It’s weird now because it’s still that same struggle that I had when I was younger. Rap is still very male dominated, and you have one or two females that are doing something, and it’s like there is not enough room, but there is enough room for a hundred male rappers to all be doing well at one time. And that kinda sucks. I don’t know I don’t know I don’t know what it is about the culture. But you definitely you got a lot of females that are out there, some that have not even been discovered yet–that are dope as hell, that write their own stuff and can can spit like like the guys you know just right off the top and it’s just harder for them. You know, it’s just weird.
AllHipHop.com: Can you talk about “Doin It,” and why it was important to you to speak up for yourself and and take legal action.
LeShaun: Ummm well… Let me see…First of all, I need to say there was a lot of stuff going on as far as me not being visible in the video. Because LL was the person that I was doing the song with, and he was the talent, he was the one that they sort of put in the forefront (as making the decision to exclude me from the video), but it wasn’t LL It was the people behind him saying, ‘you know we can’t do this; she is pregnant.’ The media, they don’t care about the middle man, or anybody behind the scenes they want to make it about the talent, the artist and the person that people know that they are familiar with which was LL. And so… we had our issues.
I was really upset about the situation because I was pregnant, but I still felt like I wanted people to know who I was, you know? Someone else was going to get the recognition for the hard work that I did, and that’s what really upset me. I really wanted to make a statement that I thought it was unfair for me to not be able to do my thing. It was not fair for me to just you know sit back and say here’s my voice and nobody knows who the hell I am. This was one of the biggest songs of you know of his career. It was huge, “Doing It” went triple platinum and that could have done a lot more for me career wise.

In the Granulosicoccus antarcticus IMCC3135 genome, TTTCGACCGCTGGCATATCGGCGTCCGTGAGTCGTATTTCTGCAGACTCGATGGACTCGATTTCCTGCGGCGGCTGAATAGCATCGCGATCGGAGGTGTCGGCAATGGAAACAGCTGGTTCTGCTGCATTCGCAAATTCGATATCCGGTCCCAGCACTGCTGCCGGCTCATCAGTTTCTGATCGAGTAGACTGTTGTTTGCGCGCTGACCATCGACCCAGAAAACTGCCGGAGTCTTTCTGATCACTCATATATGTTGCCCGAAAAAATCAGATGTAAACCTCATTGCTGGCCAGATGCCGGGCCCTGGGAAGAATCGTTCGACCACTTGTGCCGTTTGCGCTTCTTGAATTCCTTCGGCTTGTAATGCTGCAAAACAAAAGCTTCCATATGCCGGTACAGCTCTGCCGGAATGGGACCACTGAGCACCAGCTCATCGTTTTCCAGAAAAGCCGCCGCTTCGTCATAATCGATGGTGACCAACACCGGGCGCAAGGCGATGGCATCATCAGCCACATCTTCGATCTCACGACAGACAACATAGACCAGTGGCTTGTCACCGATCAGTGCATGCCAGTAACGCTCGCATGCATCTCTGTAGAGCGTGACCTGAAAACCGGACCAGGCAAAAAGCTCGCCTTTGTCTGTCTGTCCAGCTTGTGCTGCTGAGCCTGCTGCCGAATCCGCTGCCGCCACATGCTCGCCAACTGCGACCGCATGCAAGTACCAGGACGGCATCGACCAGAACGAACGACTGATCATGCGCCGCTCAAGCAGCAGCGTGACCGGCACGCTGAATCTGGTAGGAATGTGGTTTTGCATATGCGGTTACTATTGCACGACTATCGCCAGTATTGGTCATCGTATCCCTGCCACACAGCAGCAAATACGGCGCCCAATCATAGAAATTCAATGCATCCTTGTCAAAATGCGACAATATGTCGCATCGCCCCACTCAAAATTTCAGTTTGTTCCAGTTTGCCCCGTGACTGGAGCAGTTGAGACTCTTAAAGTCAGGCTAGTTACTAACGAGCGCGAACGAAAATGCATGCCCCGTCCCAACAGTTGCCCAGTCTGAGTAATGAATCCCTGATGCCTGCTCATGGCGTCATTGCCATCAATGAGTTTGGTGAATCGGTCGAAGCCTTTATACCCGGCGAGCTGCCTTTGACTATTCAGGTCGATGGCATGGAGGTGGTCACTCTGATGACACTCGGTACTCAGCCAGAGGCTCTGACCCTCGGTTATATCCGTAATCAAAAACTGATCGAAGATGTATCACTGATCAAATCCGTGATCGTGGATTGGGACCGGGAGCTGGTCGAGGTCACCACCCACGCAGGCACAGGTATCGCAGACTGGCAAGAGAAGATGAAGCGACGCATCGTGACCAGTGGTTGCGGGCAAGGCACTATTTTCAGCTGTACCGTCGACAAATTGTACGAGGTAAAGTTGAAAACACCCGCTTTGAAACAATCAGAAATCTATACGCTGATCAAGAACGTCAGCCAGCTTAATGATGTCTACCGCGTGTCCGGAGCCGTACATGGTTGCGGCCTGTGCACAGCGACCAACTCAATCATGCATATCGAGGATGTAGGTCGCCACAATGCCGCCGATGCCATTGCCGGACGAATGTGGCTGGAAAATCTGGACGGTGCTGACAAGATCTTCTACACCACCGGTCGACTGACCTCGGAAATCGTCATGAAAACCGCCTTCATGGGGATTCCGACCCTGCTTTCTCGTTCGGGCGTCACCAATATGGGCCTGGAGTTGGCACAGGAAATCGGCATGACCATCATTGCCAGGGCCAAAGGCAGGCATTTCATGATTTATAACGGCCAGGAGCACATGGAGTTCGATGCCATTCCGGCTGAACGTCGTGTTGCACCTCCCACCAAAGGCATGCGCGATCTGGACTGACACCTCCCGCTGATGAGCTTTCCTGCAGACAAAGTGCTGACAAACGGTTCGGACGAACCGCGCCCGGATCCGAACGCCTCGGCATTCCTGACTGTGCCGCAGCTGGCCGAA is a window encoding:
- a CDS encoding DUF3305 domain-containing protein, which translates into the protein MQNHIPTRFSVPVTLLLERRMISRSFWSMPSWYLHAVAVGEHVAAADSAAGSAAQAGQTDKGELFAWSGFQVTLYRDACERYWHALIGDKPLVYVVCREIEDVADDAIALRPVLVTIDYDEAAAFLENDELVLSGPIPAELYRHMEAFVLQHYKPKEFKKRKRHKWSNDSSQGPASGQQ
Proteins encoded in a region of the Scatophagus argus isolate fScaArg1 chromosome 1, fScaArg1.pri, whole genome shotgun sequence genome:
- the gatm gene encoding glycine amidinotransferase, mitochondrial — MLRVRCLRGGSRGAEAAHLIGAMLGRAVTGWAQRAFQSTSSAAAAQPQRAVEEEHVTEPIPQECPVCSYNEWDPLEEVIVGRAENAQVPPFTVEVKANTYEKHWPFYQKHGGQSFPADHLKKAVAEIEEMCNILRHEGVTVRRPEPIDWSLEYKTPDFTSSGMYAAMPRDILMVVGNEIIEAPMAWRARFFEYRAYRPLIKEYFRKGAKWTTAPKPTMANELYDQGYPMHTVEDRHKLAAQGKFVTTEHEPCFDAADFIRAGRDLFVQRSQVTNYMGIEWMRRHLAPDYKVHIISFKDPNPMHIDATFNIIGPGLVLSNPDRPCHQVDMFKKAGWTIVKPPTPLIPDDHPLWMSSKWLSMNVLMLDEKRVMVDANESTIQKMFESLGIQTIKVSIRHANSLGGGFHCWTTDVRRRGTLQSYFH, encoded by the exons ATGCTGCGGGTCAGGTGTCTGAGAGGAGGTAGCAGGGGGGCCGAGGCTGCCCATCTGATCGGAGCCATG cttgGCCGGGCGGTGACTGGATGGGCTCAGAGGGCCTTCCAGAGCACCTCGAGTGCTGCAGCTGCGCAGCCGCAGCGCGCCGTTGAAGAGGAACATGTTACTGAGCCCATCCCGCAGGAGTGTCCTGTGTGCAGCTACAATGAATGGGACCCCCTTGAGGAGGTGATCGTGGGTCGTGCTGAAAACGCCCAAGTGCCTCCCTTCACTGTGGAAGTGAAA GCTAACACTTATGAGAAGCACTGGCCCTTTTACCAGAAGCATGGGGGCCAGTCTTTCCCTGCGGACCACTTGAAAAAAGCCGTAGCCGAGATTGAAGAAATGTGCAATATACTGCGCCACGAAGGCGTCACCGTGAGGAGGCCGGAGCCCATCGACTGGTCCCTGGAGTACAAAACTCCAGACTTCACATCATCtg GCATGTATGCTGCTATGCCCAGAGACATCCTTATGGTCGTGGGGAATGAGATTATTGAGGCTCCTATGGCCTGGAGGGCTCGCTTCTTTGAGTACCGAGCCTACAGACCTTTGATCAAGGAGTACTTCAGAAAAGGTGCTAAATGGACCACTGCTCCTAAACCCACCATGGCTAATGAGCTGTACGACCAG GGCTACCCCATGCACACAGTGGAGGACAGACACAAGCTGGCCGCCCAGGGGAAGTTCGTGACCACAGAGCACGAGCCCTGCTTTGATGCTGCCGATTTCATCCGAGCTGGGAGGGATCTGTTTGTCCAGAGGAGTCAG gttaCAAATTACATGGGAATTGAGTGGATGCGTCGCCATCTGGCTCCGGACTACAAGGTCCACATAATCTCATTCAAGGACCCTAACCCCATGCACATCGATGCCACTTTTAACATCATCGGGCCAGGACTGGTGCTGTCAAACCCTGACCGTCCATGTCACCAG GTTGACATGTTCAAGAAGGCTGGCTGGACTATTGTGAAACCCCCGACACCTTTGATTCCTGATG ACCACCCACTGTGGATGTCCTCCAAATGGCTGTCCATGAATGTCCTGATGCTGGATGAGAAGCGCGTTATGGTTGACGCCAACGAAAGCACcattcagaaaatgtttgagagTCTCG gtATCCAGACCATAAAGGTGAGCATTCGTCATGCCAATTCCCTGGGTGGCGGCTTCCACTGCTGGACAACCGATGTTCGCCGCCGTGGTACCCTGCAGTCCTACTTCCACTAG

And still to this day, I feel like had I been in the video, I think it would have probably helped my music career move along, but then again I had to think that everything happens for a reason. I was pregnant. When I look at pictures of myself when I was pregnant, I ask myself if I really want that to be looping over and over and over again 20 years later with my pregnant face when they were shooting the video, I had my daughter, but I still had that pregnant look. You get that pudgy face your nose is wide and you just don’t really kinda look like yourself, I don’t know if you have any kids or if you’ve ever had any children and went through that but your face looks different. You know, And so I don’t know, I’m kinda like did I really want that to be the face that people remember 20 years down the line, I don’t know.
AllHipHop: Have you left rap behind and, if so, what is that like?
LeShaun: No I haven’t, I still write pretty much every day. I still write songs, I write poetry. I am actually about to finish up my book of poetry. So some of them are funny, some of them are cutthroat, they come from life experiences. Some of them are street, I mean I’m still Brooklyn (laughter). Some people that have run in my circle are gonna say, ‘holy sh*t she talking about me.’ I am planning to tie in my photography with the book. I am definitely not giving up on hip hop. I would love to get my ass back out there on stage and do a show or two.